When it comes to the signature classic dish of Ipoh, keeping it simple and consistent is key.
There is a worry whenever I go home that the familiar bowl of Ipoh hor fun (kuey teow) chicken with taugeh (beanspouts) would be ruined by hype and consumerism. That, thankfully, has not happened and the yum factor of the city’s signature dish is safe and continues to delight and feed the melancholy that comes with my eating it.
Tourists and visitors usually flock to Lou Wong, but the more established and often overlooked Onn Kee should not be ignored.
There are two Onn Kee restaurants, one across from Lou Wong and the other next to it. While the rivalry between the shops may have ebbed, the debate on which one is better is still a conundrum that divides the locals.
This time round, I went to Onn Kee.
To avoid the massive crowd that builds up in the area at night, try having a day meal like brunch or lunch there instead of dinner.
In Ipoh, we keep things simple. I ordered a one-person meal of taugeh, chicken and hor fun (we seldom call it kuey teow in Ipoh). The set was RM14. A server comes around with prepared drinks on a tray, and I just picked a glass. Easy.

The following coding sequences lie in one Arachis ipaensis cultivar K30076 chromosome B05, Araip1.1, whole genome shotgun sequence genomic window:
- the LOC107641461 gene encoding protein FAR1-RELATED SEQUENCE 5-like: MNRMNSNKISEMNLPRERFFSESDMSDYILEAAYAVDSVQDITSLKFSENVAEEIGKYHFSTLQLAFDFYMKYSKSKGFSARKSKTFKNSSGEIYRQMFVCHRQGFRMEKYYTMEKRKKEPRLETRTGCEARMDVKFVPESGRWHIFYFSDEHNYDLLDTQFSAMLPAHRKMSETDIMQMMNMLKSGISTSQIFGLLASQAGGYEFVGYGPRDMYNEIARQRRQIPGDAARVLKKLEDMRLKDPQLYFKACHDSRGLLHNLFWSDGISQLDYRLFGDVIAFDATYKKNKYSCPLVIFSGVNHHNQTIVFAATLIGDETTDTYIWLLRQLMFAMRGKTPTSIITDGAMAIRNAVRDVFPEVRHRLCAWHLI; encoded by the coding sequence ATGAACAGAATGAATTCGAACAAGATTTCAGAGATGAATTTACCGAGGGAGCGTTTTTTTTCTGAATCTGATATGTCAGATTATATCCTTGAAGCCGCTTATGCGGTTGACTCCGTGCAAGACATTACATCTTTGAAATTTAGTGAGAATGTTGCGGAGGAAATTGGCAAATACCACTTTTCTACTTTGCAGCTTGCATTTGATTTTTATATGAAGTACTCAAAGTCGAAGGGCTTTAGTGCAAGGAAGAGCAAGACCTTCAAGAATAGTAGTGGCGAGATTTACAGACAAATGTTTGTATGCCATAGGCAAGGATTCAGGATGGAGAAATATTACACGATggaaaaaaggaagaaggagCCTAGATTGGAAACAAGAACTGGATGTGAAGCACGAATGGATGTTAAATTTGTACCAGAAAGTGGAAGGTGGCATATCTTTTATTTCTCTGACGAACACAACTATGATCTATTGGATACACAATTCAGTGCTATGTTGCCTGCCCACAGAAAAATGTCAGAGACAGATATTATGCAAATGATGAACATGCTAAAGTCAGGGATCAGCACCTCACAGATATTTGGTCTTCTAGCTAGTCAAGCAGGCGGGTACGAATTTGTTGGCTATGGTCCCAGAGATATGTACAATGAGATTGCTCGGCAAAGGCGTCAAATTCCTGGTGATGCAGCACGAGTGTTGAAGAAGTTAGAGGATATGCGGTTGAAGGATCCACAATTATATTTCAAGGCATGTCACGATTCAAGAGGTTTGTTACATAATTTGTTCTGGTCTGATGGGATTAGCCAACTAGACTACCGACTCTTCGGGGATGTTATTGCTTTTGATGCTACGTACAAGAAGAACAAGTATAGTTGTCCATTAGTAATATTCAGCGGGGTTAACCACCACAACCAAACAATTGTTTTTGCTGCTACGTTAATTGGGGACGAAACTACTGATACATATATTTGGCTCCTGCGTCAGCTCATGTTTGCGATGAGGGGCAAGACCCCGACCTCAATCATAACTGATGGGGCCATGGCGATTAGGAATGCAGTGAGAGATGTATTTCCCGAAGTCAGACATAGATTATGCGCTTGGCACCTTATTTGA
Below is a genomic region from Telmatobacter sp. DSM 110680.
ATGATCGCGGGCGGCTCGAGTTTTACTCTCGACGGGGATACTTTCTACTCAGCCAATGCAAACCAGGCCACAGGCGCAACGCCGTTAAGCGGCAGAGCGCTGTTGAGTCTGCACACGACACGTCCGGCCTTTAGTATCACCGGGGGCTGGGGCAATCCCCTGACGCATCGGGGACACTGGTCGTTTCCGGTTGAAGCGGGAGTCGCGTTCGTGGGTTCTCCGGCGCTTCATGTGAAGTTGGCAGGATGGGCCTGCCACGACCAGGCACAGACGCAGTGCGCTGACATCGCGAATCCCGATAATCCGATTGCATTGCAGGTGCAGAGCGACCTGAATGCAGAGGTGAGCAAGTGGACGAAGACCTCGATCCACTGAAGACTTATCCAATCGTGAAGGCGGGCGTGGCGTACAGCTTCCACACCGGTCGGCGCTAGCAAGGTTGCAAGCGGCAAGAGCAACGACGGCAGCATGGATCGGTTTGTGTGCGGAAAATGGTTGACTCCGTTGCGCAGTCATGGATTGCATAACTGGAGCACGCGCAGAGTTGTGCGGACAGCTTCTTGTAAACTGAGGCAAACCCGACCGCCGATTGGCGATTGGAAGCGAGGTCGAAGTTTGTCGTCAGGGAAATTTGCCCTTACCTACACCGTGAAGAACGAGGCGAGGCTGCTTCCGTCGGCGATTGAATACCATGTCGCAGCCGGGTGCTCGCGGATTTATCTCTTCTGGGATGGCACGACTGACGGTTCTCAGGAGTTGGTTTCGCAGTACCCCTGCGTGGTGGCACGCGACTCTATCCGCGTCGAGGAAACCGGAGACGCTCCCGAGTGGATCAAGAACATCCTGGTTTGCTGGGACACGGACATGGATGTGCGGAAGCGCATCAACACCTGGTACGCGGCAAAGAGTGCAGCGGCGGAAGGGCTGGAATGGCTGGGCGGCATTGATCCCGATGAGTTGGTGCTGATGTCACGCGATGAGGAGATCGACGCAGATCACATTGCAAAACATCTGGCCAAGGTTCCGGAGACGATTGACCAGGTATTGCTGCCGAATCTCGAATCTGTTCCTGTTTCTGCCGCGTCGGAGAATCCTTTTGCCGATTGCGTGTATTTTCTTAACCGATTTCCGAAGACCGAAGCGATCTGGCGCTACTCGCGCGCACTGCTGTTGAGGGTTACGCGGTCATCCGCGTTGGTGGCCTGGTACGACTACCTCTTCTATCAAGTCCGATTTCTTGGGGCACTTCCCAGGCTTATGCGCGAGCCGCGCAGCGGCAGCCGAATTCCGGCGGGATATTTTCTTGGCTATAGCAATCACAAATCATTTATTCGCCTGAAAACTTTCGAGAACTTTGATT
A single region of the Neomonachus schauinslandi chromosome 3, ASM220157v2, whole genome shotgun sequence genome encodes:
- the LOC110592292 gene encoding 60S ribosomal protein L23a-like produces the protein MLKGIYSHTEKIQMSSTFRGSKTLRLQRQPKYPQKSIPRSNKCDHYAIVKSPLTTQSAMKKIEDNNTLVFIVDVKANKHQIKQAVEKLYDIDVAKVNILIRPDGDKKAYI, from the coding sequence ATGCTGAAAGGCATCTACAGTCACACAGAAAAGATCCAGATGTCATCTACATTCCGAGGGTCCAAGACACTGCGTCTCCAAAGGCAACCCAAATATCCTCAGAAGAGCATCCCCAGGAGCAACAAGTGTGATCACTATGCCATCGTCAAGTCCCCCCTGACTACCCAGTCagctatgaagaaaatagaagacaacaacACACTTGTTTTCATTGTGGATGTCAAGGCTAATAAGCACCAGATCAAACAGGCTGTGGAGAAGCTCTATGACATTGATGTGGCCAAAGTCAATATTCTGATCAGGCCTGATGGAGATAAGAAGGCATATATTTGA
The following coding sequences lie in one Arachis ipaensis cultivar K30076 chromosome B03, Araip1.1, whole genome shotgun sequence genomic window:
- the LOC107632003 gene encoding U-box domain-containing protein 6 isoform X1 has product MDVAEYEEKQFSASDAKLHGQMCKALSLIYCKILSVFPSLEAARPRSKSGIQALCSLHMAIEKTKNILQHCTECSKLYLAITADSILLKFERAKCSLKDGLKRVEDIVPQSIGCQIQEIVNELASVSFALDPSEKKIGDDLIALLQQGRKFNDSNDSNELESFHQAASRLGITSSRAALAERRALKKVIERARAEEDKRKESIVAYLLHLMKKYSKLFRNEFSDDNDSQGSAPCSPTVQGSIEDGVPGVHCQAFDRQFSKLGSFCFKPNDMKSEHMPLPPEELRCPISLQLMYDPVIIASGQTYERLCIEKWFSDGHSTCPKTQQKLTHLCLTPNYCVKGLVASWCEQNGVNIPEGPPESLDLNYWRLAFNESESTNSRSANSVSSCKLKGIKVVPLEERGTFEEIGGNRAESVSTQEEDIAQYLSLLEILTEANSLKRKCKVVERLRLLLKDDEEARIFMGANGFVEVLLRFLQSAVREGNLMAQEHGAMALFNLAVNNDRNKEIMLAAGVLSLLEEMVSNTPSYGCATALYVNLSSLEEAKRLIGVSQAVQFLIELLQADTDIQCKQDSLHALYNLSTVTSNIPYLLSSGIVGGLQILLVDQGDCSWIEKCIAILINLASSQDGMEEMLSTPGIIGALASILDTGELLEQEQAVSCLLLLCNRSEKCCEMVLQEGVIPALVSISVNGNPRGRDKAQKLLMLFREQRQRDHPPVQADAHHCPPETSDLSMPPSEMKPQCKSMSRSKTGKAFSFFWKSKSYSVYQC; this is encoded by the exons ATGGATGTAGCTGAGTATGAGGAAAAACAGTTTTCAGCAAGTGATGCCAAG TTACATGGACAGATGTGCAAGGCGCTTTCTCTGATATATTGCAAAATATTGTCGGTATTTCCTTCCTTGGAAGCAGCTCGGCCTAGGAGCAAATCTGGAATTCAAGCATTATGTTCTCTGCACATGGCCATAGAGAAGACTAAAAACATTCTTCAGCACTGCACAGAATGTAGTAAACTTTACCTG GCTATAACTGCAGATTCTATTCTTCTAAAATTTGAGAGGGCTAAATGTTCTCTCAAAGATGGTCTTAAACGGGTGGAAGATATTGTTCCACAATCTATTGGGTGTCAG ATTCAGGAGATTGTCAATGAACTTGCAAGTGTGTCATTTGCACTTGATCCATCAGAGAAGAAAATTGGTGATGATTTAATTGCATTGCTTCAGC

The food came promptly. The bowl of steaming hot hor fun is uncomplicated, yet flavourful. Clear broth with a sprinkling of spring onions, that’s it – quite unlike KL versions that overdo it with the prawn oil and seasoning. The chicken is smooth, tender and drizzled generously with the shop’s blend of light soya sauce and oil. The beansprouts, with a dash of pepper over them, are flavoured with the same sauce.
While eating, there was some commotion across the street between two newly opened restaurants disputing table placement territory. I ignored it and focused on my meal, and so did the other patrons. It is good to know that even while we Ipohans love a little drama now and then, food still takes precedence.
Onn Kee (安记) Tauge Chicken
51 Jalan Yau Tet Sin
Opens daily, 10am till midnight or when everything runs out